The Haves and the Have-Nots
Gospel of Thomas, saying 70
Jesus is often said in the
gospels to have taught in parables. The underlying Aramaic word is mashal,
which can also mean "riddle." This saying from Thomas is certainly
one of them. It says that there is something inside you that you only need to
bring forth to save you. But if you are lacking it, the lack of it will prove
fatal. Now what could that be?
Note the opposite
implications. If you do have the thing within you, the way to be saved would be
to bring it out of you. This implies that if you had it and neglected to bring
it out, it would kill you. Why would this be?
Should we compare "that
which is within you" to some cancer, an appendix about to burst, Ralph's
gangrenous pancreas? Get it out! Is it toxic? Is that why you must bring it
Or is it more like a woman
pregnant with a baby, who cannot seem to deliver? After a while, there is going
to be big trouble. Levi-Strauss talks about an example of this in his essay,
"The Effectiveness of Symbols."
It was the manipulation of symbols that brought forth the baby. To bring
it forth was new life; not to have brought it forth would have been death.
On the other hand, the
riddle says that this same thing, if it is lacking, will be the death of you.
And it says nothing about trying to get it from some other source. What can
this thing be? If it is in you, you must get it out or you are dead. If you
lack it, the lack will kill you. So you wish you had it. But if you did, you
would waste no time getting rid of it!
Not having had it in the
first place, your goose is cooked. Having it but not getting rid of it brings
the same result.
The saying seems to be a
spiritualization of a Q saying found in almost identical form in Matthew 25 and
Luke 19. "To him who has, more will be given; but to him who has not, even
what he has will be taken away." Thomas has this version, too:
"Whoever has in his hand, to him shall be given; and whoever does not have, from him shall
be taken even the little that he has" (41).
My guess is that it was
originally a fatalistic proverb, acerbically commenting on the way of the
world, in classic Cynic fashion: "The rich get richer, and the poor get
As time went by, Christians
felt they needed to make the saying more edifying. So it was joined to the
parable of the Talents. There it was made to apply to venturesome living: the
one who takes risks to make something of his life is the only one who will get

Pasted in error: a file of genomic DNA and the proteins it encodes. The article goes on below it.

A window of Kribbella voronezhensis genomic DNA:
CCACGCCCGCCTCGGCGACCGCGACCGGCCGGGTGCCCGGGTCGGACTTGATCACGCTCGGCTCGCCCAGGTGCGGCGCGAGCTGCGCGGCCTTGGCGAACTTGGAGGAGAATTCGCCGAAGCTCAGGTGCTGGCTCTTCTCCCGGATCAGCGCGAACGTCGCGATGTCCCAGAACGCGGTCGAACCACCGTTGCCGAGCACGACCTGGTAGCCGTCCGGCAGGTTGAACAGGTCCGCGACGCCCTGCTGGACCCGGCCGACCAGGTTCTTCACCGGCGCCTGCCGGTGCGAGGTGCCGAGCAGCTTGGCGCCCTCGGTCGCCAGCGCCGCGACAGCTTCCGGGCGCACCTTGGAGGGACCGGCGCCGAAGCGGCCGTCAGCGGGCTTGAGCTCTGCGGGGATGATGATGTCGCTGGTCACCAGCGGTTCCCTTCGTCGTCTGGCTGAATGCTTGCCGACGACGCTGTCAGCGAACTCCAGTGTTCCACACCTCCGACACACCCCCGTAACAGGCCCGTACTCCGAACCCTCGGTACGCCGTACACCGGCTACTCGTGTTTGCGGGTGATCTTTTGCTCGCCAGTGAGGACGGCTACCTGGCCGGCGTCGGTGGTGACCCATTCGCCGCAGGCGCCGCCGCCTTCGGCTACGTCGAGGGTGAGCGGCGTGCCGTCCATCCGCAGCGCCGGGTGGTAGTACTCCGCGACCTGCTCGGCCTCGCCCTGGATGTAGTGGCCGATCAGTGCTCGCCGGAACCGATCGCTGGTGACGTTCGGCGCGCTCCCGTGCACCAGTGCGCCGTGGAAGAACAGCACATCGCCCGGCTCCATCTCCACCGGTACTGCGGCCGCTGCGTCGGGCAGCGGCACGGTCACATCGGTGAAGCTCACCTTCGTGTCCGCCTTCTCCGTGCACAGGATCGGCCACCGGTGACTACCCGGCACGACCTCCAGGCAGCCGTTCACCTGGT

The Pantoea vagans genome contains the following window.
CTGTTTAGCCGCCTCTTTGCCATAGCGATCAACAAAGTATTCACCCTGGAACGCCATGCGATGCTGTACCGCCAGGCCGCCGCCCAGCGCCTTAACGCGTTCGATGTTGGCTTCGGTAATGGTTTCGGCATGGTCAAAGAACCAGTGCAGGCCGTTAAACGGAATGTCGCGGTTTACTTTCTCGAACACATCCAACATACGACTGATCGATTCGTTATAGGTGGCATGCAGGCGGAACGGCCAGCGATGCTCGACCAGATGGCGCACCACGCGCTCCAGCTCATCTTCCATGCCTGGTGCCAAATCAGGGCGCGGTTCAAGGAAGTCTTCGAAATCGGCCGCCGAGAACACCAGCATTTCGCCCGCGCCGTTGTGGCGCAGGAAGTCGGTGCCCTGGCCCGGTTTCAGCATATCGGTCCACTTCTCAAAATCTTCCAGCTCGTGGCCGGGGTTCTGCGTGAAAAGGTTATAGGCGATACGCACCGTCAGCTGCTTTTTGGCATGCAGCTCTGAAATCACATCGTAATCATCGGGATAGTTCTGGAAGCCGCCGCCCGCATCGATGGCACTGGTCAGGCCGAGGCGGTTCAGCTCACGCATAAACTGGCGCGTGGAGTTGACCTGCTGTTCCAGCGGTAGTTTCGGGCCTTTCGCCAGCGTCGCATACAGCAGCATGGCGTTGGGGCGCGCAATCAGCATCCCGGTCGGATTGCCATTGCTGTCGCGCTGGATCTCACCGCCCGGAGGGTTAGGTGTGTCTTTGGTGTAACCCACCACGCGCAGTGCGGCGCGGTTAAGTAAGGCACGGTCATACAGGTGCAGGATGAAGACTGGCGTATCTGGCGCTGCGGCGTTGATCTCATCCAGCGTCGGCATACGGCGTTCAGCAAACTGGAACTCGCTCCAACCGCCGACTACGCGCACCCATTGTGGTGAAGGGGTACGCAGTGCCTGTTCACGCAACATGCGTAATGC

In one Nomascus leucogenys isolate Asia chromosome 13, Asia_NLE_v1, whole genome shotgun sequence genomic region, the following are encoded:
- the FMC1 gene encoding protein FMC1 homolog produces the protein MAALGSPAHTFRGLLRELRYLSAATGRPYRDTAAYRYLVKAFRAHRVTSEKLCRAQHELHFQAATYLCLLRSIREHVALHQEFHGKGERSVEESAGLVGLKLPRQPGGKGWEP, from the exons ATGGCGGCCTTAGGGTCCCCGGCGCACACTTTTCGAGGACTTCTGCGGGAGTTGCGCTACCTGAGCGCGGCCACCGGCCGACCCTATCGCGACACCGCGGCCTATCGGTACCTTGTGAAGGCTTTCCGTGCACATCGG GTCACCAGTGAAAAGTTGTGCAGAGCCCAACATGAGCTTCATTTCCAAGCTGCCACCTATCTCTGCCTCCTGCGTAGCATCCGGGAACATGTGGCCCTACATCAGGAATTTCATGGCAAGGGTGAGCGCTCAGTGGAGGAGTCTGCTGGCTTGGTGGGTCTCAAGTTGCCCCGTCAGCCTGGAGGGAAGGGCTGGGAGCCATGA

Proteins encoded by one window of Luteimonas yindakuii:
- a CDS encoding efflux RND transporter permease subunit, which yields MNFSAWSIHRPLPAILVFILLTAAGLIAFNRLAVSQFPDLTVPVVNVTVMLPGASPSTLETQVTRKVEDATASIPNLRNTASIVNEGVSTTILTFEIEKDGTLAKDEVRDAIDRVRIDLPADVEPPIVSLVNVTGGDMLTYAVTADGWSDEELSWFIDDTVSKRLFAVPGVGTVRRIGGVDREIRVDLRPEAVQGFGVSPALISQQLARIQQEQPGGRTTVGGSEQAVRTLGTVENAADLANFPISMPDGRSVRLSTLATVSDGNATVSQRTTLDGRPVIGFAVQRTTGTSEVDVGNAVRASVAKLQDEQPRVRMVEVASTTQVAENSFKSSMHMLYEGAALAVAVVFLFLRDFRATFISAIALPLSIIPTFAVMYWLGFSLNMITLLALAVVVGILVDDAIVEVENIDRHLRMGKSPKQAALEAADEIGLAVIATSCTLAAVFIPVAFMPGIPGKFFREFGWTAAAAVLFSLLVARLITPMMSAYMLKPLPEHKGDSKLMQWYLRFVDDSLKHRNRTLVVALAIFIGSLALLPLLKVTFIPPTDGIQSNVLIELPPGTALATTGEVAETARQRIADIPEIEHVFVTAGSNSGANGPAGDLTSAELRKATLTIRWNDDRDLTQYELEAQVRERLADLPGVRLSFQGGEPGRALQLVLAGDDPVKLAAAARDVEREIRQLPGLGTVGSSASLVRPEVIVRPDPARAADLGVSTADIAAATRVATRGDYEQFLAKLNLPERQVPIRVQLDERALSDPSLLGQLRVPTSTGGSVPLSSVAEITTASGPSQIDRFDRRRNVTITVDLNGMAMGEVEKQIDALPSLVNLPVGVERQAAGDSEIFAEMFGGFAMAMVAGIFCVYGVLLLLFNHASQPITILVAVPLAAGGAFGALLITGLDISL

anywhere, though indeed, since it is a risk, he might fail. But even this would
be better than the miserable coward who plays it safe so as not to lose what
little security he has--even if this security is a sure bet on further misery!
The devil we know is preferred over the devil we don't know.
Once it is explained this
way, the point is pretty much the same as the old maxim (already old by the
time it is repeated in the gospels) "Whoever saves his life will lose it,
but whoever loses his life (i.e., risks losing it) will save it. Like love, you
keep it by giving it away.
In the larger context of
Thomas, the saying seems to mean something different still. I think of saying 3:
"The Kingdom is within you and it is without you. If you will know
yourselves, you will be known, and you will know you are the sons of the Living
Father, but if you will not know yourselves, you are in poverty, and you are
I see a parallel here. The
kingdom is said first to be inside you, then outside you, the wording
reflecting the process of bringing out what is within. And what is that?
Knowing the truth within, realizing it, is what brings it out, brings it to the
fore. And the truth is that of your own identity: you discover your own
divinity as a son or a daughter of the Living One. You discover a divine life
within yourself--and that knowledge is great wealth; it is salvation.
But if you do not know your
true identity, then it is not your identity. It is not there to be known. Only
by the knowledge of it is it there. If you don't see it, it isn't there. It
isn't there whether or not it is ever recognized. Rather, it is a truth that
becomes true in the moment it is known.
How can that be? Tillich
says that a revelation does not happen as long as no one receives it. Because
then nothing has been revealed. It may be broadcast, but until someone tunes
in, there is nothing communicated. And revelation refers to the process of the
sender sending and the receiver receiving the message.
This is why Thomas 3 says
that "if you will know yourselves you will be known." You are both
the subject and the object of knowledge. The revelation has been sent and
received. It is a self-revelation. But it may be sent, or at least it may be there
to be known, and yet you do not see it. We seldom see what is important about
ourselves. Then no revelation happens, and there is no experience of one's own
kinship to the divine. And then we might as well say there is no kinship to the
divine. As Mr. Spock said, "A difference that makes no difference is no
So I am guessing the answer
to the riddle of Thomas 70 is this: If you realize the divine light within you,
and let it shine forth, that light will liberate you. But if you remain
oblivious to that divine light within you, that light will not escape. And,
locked away, it will finally be extinguished. And you will be lost in darkness.
"Within a man of light, there is light, and it shines forth to give light
to all within the house. But if that light within you be darkness, how deep is
Robert M. Price
Copyright©2007 by Robert
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